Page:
a long pin of wood or metal for inserting through meat or other food to hold or bind it in cooking.
any similar pin for fastening or holding an item in place.

verb (used with object)

to fasten with or as if with a skewer.

Origin of skewer

First recorded in 1670–80; earlier skiver < ?
Related formsun·skew·ered, adjective
Can be confusedskew skewer Unabridged Based on the Random House Unabridged Dictionary, © Random House, Inc. 2019

Examples from the Web for skewered

Contemporary Examples of skewered

Historical Examples of skewered

  • If M. le Marquis should offer himself to be skewered, as he no doubt will.


    Rafael Sabatini

  • Soames skewered the document on to a number of other papers and hung up his hat.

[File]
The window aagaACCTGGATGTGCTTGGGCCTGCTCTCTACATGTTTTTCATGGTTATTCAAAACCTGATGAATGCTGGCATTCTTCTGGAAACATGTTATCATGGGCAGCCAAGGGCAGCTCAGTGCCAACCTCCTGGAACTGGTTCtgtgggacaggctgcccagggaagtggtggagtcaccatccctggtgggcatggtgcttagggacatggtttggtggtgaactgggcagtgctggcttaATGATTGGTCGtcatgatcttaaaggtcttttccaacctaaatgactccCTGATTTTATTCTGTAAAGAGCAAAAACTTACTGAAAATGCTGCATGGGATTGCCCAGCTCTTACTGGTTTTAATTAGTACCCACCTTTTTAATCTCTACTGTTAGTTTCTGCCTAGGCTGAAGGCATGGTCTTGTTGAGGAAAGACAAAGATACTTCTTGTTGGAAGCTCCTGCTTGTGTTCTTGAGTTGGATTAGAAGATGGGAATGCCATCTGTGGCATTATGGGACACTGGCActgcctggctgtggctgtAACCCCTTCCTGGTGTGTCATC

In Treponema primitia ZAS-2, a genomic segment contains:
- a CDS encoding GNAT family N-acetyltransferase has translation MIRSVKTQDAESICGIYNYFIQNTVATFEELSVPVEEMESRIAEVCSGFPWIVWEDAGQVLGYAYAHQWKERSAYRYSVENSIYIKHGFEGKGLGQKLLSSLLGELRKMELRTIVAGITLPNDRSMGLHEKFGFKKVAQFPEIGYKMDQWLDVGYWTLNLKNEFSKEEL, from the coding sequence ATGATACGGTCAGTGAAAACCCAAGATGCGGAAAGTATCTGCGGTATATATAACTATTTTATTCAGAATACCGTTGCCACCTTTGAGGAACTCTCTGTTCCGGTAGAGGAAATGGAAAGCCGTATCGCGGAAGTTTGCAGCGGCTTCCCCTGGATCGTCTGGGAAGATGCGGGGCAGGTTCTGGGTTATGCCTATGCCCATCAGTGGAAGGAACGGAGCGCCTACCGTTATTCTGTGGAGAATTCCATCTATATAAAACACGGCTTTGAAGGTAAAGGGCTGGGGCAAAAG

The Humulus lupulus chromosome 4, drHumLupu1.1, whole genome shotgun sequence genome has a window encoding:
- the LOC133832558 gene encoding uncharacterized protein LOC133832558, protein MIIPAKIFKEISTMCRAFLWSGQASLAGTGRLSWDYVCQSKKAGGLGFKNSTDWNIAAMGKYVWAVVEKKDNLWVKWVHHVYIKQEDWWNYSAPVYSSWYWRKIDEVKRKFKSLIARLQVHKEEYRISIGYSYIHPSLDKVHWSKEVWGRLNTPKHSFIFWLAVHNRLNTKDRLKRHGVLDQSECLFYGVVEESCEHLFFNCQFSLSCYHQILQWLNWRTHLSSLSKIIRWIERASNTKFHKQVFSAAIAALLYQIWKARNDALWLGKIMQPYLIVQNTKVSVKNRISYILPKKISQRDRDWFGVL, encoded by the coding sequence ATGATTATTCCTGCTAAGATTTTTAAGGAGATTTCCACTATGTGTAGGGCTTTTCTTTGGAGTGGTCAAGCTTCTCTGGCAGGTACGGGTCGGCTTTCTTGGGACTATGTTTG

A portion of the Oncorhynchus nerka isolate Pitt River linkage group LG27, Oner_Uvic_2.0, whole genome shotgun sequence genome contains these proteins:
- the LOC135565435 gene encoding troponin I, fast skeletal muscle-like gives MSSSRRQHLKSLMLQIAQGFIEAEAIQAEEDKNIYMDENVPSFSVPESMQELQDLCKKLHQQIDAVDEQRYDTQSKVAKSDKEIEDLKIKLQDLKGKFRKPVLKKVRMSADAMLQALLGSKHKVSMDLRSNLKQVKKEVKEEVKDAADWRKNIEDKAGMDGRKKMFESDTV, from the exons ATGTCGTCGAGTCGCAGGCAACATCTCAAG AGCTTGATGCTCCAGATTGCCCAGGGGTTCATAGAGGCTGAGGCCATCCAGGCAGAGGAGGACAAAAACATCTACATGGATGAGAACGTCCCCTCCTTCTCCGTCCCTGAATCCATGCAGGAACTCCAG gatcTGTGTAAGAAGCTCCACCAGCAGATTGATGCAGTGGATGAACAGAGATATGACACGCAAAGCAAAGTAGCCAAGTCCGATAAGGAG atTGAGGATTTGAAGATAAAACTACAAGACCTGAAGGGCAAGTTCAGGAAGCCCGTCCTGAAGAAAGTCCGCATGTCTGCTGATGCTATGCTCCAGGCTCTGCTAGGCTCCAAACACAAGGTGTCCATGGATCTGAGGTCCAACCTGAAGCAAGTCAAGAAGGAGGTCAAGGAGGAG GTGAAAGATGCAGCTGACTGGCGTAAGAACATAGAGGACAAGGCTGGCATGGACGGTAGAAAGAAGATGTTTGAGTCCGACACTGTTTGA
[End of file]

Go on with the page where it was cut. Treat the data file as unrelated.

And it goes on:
• I have been skewered, and you've been nursing me, my pretty maid.


    G. J. Whyte-Melville

  • Freddy sliced off a throat-plugging lump of beef and skewered it on his fork.


    Cory Doctorow

  • Barely had it done so when it was skewered to the boards by the fork of Captain Tollward.

    Cupid in Africa

    P. C. Wren

British Dictionary definitions for skewered



a long pin for holding meat in position while being cooked, etc
a similar pin having some other function
chess a tactical manoeuvre in which an attacked man is made to move and expose another man to capture


(tr) to drive a skewer through or fasten with a skewer

Word Origin for skewer

C17: probably from dialect skiver
Collins English Dictionary - Complete & Unabridged 2012 Digital Edition © William Collins Sons & Co. Ltd. 1979, 1986 © HarperCollins Publishers 1998, 2000, 2003, 2005, 2006, 2007, 2009, 2012

Word Origin and History for skewered



1670s, variant of dialectal skiver (1660s), perhaps from a Scandinavian source, cf. Old Norse skifa "a cut, slice" (of bread, etc.), Swedish skifer "a slate," which are related to shiver (n.1) "small piece."



1701, from the noun. Related: Skewered; skewering.

Online Etymology Dictionary, © 2010 Douglas Harper